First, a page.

much, and they all have variants. For the two in Joyo kanji however, I
think they should be added for sure.
Already we have multiple XML files for some code points; for instance,
> there are three for U+4FDA 俚. In principle, there's no reason we
> couldn't have a database entry for a kanji that had no code point at all.
> We just need to have some other way of knowing what to name the file.
==> I will defer to your expertise in that area.
Here is a little more background on these various character sets. It's not
the complete picture by any means, but hopefully it will shed a little more
light onto why this situation has occurred.
Jan and Matthew,
Here's a summary of the 103 'jinmeiyo' (人名用) kanji which Jan mentioned as
missing from KanjiVG.
For an overview of these kanji, see:
I suspect the reasons these characters were not included in KanjiVG is as
KanjiVG is primarily a Japanese project, and the JIS X 0208 standard was
used from which to draw characters from, not Unicode, which includes
thousands or tens of thousands of characters which are not commonly used in
Japanese. JIS X 0208 includes "Level 1 & Level 2" JIS characters (a total
of 6879 characters), whereas JIS X 0213 includes "Levels 1-4" for a total
of 11,223 characters. For a description of the JIS kanji code standard, see:
KanjiVG data, as far as I know, was being entered around 2007 +/- a couple
of years. At that time there were only 285 Jinmeiyo kanji. I haven't
explicitly checked, but I think all or almost all of them are included in
JIX X 0208.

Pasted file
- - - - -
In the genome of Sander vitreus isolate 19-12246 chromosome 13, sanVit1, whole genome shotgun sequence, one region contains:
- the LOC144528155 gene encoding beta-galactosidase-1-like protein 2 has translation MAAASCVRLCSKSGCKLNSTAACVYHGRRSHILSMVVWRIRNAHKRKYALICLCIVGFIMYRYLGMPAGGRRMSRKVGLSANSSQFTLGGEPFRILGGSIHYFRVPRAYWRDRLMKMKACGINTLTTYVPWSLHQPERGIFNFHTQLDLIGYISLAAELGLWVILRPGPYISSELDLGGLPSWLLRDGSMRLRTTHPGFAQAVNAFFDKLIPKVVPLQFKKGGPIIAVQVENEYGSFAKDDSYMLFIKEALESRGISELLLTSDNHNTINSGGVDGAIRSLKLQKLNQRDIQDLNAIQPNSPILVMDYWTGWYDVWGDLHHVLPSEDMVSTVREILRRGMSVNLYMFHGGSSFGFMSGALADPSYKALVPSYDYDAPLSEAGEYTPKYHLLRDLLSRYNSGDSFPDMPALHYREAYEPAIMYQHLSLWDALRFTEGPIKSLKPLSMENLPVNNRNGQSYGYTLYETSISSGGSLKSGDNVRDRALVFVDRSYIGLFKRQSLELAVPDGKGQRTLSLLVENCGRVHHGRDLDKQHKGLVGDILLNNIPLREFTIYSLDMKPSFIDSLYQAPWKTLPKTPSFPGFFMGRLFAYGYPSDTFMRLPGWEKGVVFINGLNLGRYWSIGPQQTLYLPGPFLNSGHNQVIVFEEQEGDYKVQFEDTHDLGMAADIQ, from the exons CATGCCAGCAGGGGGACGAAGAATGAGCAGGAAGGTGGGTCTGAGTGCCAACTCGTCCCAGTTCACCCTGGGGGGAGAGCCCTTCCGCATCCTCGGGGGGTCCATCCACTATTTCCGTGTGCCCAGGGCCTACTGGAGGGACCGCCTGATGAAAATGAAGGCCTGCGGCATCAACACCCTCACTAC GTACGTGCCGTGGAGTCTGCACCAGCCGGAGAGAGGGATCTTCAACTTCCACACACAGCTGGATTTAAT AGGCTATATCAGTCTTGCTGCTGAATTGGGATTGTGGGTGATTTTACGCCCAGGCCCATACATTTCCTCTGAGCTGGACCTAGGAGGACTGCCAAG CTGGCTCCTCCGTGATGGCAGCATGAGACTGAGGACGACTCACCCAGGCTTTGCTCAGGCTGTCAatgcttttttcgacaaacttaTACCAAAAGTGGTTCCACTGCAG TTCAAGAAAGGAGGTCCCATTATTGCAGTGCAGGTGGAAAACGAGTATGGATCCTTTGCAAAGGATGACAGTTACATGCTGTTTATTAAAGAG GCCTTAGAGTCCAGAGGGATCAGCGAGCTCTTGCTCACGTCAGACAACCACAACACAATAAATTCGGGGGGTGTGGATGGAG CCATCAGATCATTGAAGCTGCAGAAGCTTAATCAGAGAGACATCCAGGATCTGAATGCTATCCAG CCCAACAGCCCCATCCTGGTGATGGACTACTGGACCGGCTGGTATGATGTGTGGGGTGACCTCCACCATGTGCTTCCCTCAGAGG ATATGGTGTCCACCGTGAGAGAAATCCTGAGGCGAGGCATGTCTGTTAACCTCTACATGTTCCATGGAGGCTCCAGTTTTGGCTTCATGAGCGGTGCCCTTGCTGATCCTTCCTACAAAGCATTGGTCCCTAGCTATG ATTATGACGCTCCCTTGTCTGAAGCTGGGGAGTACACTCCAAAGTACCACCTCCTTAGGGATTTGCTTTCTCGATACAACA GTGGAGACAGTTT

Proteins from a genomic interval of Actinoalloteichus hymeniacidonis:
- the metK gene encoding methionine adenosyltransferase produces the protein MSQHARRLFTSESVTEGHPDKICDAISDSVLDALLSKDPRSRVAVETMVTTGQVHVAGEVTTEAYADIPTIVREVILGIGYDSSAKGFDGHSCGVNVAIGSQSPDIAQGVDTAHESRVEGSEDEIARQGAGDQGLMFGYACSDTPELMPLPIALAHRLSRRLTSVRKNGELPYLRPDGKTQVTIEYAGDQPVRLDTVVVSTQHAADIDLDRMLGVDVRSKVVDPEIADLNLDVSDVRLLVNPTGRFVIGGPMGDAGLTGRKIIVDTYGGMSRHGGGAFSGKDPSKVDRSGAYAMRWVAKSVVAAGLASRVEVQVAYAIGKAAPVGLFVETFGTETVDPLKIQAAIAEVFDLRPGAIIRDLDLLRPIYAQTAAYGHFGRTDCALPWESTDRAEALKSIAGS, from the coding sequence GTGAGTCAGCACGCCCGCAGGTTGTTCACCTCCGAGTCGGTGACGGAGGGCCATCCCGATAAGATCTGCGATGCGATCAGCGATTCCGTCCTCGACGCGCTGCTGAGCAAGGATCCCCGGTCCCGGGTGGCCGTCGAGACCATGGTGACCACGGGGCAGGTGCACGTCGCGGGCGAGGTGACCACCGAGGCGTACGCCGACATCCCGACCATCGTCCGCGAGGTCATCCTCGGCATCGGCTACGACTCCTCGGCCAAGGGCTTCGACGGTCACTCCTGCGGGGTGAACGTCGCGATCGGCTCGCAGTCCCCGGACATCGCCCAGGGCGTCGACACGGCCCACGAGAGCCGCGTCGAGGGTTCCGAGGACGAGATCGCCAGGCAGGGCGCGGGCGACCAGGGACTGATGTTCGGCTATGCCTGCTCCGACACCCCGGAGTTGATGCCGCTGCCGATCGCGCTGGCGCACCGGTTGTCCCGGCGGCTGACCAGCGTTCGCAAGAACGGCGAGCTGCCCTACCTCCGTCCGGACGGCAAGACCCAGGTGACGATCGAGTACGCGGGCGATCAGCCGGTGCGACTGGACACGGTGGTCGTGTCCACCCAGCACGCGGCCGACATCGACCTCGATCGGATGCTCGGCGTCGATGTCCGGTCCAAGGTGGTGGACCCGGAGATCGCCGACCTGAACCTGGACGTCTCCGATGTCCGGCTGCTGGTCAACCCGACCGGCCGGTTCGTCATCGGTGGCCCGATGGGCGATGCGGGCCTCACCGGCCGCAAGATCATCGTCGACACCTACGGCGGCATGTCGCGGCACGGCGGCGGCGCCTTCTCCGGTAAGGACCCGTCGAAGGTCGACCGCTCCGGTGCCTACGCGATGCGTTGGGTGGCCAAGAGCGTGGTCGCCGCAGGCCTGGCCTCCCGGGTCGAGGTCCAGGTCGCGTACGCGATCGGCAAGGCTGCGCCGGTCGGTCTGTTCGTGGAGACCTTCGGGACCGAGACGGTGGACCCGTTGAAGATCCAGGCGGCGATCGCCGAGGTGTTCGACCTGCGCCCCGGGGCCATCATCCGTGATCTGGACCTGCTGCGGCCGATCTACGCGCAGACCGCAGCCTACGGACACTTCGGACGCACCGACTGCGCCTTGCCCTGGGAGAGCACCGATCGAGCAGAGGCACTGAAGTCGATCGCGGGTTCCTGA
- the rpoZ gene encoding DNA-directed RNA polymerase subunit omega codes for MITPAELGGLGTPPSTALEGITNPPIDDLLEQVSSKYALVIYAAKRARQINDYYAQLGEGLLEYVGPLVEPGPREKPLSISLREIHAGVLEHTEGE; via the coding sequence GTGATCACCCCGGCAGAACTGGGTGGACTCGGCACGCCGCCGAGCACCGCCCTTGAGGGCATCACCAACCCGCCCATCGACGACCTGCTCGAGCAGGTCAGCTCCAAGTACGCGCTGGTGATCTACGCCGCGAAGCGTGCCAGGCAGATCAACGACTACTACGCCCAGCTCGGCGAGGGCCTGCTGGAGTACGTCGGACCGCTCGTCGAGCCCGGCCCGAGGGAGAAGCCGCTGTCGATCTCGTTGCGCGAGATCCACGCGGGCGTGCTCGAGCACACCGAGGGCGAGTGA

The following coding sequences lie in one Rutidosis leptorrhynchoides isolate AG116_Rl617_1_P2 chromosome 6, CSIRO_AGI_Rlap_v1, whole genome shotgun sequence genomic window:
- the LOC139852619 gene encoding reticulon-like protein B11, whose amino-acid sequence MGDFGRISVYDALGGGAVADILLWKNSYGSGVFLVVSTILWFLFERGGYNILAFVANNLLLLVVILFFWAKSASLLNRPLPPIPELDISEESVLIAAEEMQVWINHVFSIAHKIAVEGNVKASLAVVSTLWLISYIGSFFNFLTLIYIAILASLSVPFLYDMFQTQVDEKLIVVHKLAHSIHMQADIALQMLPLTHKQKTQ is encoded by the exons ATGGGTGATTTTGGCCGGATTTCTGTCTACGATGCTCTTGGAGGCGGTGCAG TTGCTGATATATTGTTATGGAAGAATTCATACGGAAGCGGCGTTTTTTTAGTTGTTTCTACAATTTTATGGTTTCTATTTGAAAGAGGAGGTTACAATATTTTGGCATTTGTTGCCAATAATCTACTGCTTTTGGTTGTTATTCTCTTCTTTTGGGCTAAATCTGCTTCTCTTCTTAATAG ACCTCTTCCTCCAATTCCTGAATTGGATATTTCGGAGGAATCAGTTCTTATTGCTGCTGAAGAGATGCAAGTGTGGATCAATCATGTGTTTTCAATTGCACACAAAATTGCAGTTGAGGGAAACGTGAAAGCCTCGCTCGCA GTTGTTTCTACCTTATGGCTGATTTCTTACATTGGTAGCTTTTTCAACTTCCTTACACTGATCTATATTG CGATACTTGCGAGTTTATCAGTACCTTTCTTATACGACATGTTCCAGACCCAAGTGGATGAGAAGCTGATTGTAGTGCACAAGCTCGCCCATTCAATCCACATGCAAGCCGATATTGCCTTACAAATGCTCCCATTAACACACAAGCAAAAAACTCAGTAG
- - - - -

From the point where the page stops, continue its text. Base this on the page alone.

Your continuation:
In September 2004, 484 new characters and 209 variant forms of joyo kanji
(the 1981 standard) were added, leaving 983 Jinmeiyou kanji.
On November 30, 2010, the Japanese government added 196 characters to the
Joyo kanji list, as well as shifting some form Jinmeiyo kanji to the Joyo
Unfortunately for computer users, the government's recognition of kanji
variants went against Unicode's policy of allowing font makers to take care
of variants and providing only one code point to cover all variants. This
policy is understandable, however, since it tries to accomodate Japanese
people's insistance that kanji for their names or for place names be
written one particular way.
Of the 103 kanji you reported as being included in the (new) Jinmeiyo kanji
but missing from KanjiVG, I verified that 99 were included in JIS X0213 but
not in JIS X0208. This explains why they were not included in KanjiVG.
For the remaining 4, U+7626 and U+7E6B were included in a list refered to
as "補助漢字" recoginized by JIS, but not included in either the JIS X0208 or
JIS X0208 standards.
Unicode U+4FF1 does not appear to be recognized in any JIS standard,
although it's JIS X0208 variant (U+5036) does exist in both unicode and JIS.
Finally U+541E is very similar in apparance to U+5451, which is a JIS X0208
character, but I couldn't find anything that indicated that they are
variants of each other, or if they were completely different characters.
By the way, the glyphs for all kanji in your list with unicode codepoints
startin with F### were not correct -- or at least they were somehow
transformed to their JIS X0208 equivalants when I copied them from the link
on github. I was able to successfully copy and paste the characters from
http://www.cojak.org/index.php?term=F9D0&function=code_lookup by entering
the unicode code that you listed. The glyph you listed made it easy for me
to find the JIS X0208 versions of the characters.
I still think it's good that you found these, and I think they should be
added to KanjiVG if possible. I hope this sheds a bit of light as to what
those characters are, and why they were not included in KanjiVG from the
beginning. Also, in my experience, many software packages seem to have
difficulty handling characters that are outside the JIS X0208 character
set, although I seem to be able to display everything in Microsoft Excel